Tuesday, May 01, 2007
Hints of New ABC Structure Emerge . . . Slowly, but This Could Actually Work!
Thanks to Dr. Stinnett, we have a few hints of how the ABC will probably look in the years to come. Due to the absence of an approved summary, Stinnett felt the need to speak in generalities in his recent blog entry (http://abcviewsfrommiddle.blogspot.com/). Still the hints he offers afford readers an unusual insider's view of what things will likely look like.
Dr. Stinnett comments:
Unfortunately, there still has not been a sketch of that plan released, which makes it very difficult for me to discuss with any integrity.
In brief: The plan endorses a federation form of organization for the denomination. I have argued for a long time that federation is the best way for us to understand ourselves. Federation, however, can take several forms. As they say, the devil is in the details. This is not entirely a return to the societal days, but it is a movement in that direction. The General Board, as it functions now, will no longer exist. There will be no interlocking memberships between the General Board and the various program boards. Instead, each will become radically smaller and self-sustaining. The means for maintaining connection and accountability is not yet settled. Likewise, while it is generally assumed that covenants will be the basis of our very loose union, the nature and content of those covenants has not even been part of a casual conversation.
Bottom line: leaner, smaller, less formally connected, moving in the direction of the old societal days. Reader alert (MY opinion): This will probably reduce the flash points of controversy which have plagued the ABC (and the other mainline denominations) for years. It will also allow for greater financial sustainability due to a smaller national staff and structure footprint. While this will not necessarily remove all of the controversies afflicting the body, it could staunch the flow of congregations exiting the denomination in a very significant way. Given the financial constraints facing the ABC, it is unfortunate that the GEC was not willing to give Medley the go-ahead to present the plan without further tinkering. As it stands, a full change will await the Pasadena biennial in 2009.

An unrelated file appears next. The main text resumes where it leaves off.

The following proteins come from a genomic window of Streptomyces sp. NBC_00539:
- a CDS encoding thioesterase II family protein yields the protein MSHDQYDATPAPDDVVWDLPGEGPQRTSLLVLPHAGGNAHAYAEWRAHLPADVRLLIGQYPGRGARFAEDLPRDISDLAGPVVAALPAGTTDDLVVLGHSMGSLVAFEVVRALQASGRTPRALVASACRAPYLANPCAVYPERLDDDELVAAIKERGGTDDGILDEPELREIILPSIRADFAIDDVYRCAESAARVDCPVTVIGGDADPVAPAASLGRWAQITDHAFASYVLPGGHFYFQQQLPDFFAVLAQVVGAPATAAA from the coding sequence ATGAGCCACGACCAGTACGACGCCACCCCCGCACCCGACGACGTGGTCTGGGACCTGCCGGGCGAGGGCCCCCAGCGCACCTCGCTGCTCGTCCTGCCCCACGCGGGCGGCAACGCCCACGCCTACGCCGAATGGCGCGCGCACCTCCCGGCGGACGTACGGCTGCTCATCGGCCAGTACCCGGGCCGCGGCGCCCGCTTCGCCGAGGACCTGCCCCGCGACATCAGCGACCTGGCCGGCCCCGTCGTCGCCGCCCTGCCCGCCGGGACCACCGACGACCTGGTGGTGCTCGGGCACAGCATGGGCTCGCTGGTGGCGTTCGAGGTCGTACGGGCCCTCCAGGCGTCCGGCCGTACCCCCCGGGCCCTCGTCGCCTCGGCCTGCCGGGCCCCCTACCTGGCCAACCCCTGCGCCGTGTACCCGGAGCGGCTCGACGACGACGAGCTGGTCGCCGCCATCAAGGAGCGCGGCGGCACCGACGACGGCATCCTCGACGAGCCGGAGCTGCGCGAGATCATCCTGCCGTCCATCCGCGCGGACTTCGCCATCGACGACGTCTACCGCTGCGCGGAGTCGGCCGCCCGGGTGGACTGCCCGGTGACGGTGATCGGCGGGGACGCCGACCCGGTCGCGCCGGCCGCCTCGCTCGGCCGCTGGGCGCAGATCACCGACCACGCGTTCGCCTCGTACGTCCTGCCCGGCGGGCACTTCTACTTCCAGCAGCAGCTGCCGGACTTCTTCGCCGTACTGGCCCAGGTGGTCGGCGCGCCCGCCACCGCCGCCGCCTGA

This direction has been suggested by savvy organizational theorists and ABC leaders for years. The fact that the Writing Team has come to agree with the direction is a blessing to the entire denomination. Dr. Medley should be congratulated for his part in helping move the plan through the maze of the bureaucracy. It would seem to hold the best hope for a continuation of the denomination during these difficult post-denominational days. In my opinion, the sooner the better.